By Sophie Cannon, deputy arts & entertainment editor
** This article can be found here **
Halloween has come and gone, but the witches decided to stay at Northeastern this year, spending November in the Studio Theatre. Northeastern’s theatre department’s new show, “Vinegar Tom,” is a play about the 17th-century witch hunts in London, but also about modern feminism and women’s rights, bringing the show to a new and timely level.
“It’s about witches, but not really focused on witches,” said Monica Cole, a senior theatre major. “We’ve been throwing around the term, ‘a feminist play.’ But I don’t want to say it’s about witches; it’s not really what that play is about. It’s a story about 17th century England when women were being accused of being witches but beneath all of that it really is an examination of the treatment of women.”
The first thing one notices when walking into the intimate space of the Studio Theatre is the set. The stage is centered around a treehouse-type structure, with varying levels, and then a smaller house on the opposing side. The set serves more of a purpose than just a platform for the actors, as it is also serving as a metaphorical hierarchy, explained more as the play goes on.
“The set also speaks to not class, but status, in the sense that the woman who is perceived to be the known witch is at the very top, the accusers are at the middle and the others are at the bottom,” said Lauren Teixeira, a sophomore theatre major playing Susan, one of the characters in the play. “It kind of speaks to social standing and how that affected if you were a witch or not. The very top and the very bottom were the ones that got accused.”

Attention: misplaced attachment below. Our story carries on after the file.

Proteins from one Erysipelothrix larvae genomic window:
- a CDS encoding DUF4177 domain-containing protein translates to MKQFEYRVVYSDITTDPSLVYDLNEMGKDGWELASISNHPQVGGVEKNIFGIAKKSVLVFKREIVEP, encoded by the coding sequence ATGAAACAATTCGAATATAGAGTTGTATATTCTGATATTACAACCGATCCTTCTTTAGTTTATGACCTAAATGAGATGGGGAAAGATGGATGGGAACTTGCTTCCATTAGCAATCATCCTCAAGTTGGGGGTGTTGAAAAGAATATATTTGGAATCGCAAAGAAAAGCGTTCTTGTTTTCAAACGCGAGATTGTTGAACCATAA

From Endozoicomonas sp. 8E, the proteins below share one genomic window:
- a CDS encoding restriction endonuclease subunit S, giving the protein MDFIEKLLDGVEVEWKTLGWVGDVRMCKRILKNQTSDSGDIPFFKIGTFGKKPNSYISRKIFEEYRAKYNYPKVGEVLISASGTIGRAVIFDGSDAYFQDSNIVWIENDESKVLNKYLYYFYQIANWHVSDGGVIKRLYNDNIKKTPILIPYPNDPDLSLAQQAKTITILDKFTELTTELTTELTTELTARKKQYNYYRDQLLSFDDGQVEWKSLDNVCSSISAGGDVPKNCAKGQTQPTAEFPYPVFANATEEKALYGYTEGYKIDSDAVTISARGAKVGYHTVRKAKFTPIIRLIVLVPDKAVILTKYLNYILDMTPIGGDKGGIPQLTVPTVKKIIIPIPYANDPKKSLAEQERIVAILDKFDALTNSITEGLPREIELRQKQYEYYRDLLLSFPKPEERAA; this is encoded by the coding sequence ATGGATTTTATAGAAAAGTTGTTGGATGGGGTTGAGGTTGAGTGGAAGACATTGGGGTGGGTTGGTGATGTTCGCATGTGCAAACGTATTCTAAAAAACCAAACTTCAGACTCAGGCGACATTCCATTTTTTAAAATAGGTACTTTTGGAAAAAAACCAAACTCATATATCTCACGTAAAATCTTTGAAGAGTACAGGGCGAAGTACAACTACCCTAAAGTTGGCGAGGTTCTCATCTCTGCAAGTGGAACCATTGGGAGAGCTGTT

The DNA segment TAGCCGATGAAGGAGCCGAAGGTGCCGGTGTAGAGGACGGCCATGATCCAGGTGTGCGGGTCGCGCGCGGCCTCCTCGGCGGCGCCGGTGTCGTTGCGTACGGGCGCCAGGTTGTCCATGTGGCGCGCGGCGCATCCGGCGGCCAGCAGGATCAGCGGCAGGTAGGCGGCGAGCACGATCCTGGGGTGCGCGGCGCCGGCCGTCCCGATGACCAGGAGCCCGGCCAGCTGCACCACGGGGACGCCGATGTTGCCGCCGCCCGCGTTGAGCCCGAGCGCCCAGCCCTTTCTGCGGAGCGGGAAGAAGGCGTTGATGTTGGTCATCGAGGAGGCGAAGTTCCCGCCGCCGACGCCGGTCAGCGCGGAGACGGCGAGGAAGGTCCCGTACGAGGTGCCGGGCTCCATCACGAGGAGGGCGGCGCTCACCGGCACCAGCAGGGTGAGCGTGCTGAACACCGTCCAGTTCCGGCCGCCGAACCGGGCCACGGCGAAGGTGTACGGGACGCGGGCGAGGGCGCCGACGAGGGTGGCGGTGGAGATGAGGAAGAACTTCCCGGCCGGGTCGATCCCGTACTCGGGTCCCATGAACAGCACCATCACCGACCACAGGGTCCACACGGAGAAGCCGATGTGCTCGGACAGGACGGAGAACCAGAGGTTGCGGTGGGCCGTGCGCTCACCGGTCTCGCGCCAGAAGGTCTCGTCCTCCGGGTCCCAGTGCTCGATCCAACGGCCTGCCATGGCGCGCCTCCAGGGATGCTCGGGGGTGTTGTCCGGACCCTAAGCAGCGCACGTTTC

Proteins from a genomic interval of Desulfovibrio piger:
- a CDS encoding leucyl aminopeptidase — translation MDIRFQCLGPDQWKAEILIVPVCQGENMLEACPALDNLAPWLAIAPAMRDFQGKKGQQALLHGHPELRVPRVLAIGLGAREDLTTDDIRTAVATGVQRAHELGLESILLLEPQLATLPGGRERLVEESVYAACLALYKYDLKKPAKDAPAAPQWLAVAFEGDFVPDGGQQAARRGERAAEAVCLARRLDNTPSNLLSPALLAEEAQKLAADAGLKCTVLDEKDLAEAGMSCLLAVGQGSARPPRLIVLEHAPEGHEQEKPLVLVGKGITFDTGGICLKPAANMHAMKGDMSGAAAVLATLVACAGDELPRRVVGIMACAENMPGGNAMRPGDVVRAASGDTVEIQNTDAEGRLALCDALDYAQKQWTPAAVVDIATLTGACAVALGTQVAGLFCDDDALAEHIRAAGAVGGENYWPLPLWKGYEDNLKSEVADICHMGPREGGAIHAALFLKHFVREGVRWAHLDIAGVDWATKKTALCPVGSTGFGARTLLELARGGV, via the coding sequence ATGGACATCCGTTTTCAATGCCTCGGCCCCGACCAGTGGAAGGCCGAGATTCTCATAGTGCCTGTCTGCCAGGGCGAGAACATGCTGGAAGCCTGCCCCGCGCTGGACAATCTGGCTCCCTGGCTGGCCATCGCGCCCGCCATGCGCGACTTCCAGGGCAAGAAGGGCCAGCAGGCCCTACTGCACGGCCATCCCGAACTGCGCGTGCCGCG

The inclusion of live music, performed by the same actors but not as their designated time-period roles, sets this production apart from a traditional period piece. The actors change out of their petticoats and into leggings and t-shirts during these interludes, bringing the show in and out of modernity. Throughout the show, musical interludes help to not only engage the audience, but to provoke thoughts on the deeper meaning of the show.
“We have live music, to serve directly to the audience,” said Jessica Halem, stage manager and senior majoring in theatre production and media and screen studies. “Using the idea of the Northeastern community and us as people working on the show, what we are saying through this play is trying to speak directly to the audience and the live music is the vehicle for that.”
Though the show is set in the 17th century, there are many elements that lean towards modernity, such as its depiction and treatment of women. The show itself is not a political critique or intended to have a 21st century feeling, but the cast, as well as other members of the production, have been noticing and even using their text-to-world connections to get even deeper into their characters and the show.
“Look at the election,” Teixeira said. “Hillary Clinton is being defined by her position in relation to her husband. In the third debate, they started referring to her as Mrs. Clinton, and that was extremely disrespectful to her because that’s not her highest position. Look at this woman in a position of power, and how hard, not just the Trump campaign, but society is trying to tear her down.”
Agreeing with Teixeira, Halem not only viewed this treatment of women as an election issue, but an issue embedded in the media and even in our everyday lives.
“What these women in the play are called and how they are being attacked sounds a lot like what’s being said in the press these days and even on the sidewalk and how much of that is still there,” Halem said. “It reinforces that this issue hasn’t gone away, and we need to take action against it. Hopefully that’s what the end of the show leaves you with. We can’t just sit and wallow. We have to stand up and do something.”
Regardless of political leanings or views on feminism, the show’s aim is to make you feel something and think about why you are feeling it, according to Halem. Through the set, the music and the thought provoking dialogue, these themes are laid out and call for the audience to really think about them and what they mean for our future.
“This show is one that you leave thinking, ‘Oh, this is the message,’ not us standing up there saying ‘This is a feminist play look at this,’” Teixeira explained. “We want you to leave the theater thinking ‘Oh, that was really good but wow I have a lot of thinking to do.’”